This year is shaping up to be the worst in recent memory for evictions of renters and homeowners across Spain, according to anti-eviction activists, with a total 70,000 evictions expected by year-end and a marked shift toward evictions of renters who are being turned out of their homes over the inability to afford both rising rental costs and their monthly utility bills.
According to anti-eviction activist group PAH (Platform for People Affected by Mortgages) a total of 33,059 evictions were carried out in Spain in the first half of 2018, with 61 percent (20,210) corresponding to renters who could not meet their monthly rental payment — — nearly double the 11,043 evictions of homeowners who had failed to make mortgage payments.
The trend toward eviction of renters increased in the third-quarter of 2018, reaching 65 percent of total evictions. The organization blames the shift on what is says is a “bubble in rental prices” caused by insufficient affordable housing units nationwide, as investors buy up rental properties for resale in order to cash in on rising real-estate values and landlords are reserving rental properties for short-term and holiday lets in urban and high-tourism areas.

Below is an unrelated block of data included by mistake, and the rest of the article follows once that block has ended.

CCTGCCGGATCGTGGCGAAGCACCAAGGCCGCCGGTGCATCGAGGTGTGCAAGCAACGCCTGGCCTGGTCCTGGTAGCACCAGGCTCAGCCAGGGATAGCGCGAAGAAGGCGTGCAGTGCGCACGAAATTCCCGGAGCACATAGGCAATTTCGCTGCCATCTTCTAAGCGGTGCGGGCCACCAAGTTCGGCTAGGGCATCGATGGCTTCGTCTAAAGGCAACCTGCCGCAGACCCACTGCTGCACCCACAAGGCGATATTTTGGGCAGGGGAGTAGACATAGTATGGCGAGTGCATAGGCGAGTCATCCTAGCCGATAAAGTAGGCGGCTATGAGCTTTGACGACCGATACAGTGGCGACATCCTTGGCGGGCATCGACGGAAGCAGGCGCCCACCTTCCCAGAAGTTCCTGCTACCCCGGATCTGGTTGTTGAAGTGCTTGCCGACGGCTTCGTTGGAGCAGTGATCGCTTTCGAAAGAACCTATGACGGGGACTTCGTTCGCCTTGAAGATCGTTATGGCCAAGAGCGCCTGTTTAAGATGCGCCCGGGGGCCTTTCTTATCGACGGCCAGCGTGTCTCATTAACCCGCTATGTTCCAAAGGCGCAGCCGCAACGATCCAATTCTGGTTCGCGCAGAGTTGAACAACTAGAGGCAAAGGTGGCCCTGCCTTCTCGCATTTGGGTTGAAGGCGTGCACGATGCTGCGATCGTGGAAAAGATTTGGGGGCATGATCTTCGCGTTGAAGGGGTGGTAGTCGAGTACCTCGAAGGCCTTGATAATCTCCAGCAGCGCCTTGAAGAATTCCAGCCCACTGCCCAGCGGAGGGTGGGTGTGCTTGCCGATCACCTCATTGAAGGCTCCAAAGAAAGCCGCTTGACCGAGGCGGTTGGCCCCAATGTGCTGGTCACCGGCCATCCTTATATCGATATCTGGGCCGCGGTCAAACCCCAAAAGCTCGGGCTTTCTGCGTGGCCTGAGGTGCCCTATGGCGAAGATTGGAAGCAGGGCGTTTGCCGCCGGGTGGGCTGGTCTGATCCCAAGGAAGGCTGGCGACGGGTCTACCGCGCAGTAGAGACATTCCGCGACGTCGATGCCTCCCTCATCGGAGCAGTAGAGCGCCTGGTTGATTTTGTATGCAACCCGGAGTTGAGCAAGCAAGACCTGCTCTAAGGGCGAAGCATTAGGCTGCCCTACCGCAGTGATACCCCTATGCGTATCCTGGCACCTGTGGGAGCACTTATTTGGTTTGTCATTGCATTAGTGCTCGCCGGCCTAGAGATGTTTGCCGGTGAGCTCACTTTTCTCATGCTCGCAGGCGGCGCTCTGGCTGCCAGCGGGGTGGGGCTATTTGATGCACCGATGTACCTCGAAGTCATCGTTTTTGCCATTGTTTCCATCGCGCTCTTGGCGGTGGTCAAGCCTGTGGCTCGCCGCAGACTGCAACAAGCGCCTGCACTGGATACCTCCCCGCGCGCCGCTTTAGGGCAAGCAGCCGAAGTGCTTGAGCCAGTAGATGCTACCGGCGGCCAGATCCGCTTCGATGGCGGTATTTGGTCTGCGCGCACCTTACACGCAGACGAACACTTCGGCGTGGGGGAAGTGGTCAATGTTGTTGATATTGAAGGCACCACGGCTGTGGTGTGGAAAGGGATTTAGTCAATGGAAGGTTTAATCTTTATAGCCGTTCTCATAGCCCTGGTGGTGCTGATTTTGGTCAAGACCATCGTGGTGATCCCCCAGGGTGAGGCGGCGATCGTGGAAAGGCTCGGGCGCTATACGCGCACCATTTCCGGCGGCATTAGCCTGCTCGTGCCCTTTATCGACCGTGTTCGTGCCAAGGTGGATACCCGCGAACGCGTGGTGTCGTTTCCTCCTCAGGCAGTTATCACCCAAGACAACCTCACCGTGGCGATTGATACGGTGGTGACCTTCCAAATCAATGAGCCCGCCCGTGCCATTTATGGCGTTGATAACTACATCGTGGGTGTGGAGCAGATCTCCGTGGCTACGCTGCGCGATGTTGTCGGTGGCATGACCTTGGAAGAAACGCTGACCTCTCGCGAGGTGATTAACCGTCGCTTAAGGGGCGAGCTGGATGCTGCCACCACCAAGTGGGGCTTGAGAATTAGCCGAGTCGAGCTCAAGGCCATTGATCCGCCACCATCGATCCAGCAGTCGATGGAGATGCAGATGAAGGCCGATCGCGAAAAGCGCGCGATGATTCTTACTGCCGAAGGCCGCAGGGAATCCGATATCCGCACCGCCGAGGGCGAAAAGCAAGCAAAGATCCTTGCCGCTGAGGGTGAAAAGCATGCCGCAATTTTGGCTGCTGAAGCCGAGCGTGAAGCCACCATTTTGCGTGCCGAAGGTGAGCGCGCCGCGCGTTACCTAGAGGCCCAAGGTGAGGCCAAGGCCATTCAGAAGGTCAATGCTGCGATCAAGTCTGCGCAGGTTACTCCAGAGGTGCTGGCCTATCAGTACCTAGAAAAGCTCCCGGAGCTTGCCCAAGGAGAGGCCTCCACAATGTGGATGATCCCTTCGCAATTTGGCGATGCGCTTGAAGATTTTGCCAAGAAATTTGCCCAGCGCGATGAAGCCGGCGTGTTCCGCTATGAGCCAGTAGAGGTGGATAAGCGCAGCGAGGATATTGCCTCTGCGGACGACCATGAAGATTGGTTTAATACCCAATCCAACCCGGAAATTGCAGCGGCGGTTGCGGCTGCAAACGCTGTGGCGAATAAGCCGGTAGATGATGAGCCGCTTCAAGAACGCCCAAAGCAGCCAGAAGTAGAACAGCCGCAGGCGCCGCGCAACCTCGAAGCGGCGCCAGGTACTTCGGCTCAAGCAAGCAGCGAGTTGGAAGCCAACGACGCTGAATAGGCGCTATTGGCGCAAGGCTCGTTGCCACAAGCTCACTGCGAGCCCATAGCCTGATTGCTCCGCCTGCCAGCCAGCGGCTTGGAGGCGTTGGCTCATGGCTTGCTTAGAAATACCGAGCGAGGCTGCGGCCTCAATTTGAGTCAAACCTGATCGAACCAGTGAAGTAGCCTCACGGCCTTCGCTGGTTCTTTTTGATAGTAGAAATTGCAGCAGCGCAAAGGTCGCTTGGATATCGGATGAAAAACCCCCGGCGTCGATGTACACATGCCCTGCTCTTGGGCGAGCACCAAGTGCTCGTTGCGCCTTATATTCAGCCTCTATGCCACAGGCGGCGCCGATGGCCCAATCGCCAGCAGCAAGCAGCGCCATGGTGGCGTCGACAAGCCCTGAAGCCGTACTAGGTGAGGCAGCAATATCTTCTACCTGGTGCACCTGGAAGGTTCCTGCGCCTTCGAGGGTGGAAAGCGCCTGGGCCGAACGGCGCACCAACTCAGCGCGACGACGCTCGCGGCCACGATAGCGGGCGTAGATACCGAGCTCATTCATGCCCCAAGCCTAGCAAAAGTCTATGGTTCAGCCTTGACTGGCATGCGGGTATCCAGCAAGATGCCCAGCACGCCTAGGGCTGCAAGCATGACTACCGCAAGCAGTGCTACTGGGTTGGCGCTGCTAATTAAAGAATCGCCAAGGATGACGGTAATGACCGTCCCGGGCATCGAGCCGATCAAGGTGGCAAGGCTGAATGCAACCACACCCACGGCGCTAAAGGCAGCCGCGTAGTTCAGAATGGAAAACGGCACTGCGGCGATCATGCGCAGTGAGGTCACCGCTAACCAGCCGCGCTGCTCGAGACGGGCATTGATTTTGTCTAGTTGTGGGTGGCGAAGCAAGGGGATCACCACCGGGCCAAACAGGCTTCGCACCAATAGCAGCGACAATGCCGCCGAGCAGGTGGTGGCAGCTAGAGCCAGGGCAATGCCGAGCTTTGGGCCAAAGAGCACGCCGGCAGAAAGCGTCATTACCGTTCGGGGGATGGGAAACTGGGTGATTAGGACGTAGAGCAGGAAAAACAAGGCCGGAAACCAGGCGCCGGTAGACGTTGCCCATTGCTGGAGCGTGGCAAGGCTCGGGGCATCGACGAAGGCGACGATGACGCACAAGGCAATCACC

The PAH faults the conservative Partido Popular (PP) and centre-right Ciudadanos parties for blocking the progressive housing legislation it has proposed to Congress and says the Socialist party of President Pedro Sánchez has failed to prioritize affordable housing, presenting legislative proposals that are not markedly different from that of the preceding PP government under ex-President Mariano Rajoy.
The activist organization has called for anti-eviction mobilizations in January to pressure Congress to pass legislation protecting homeowners and renters from eviction and ensuring affordable housing across Spain.
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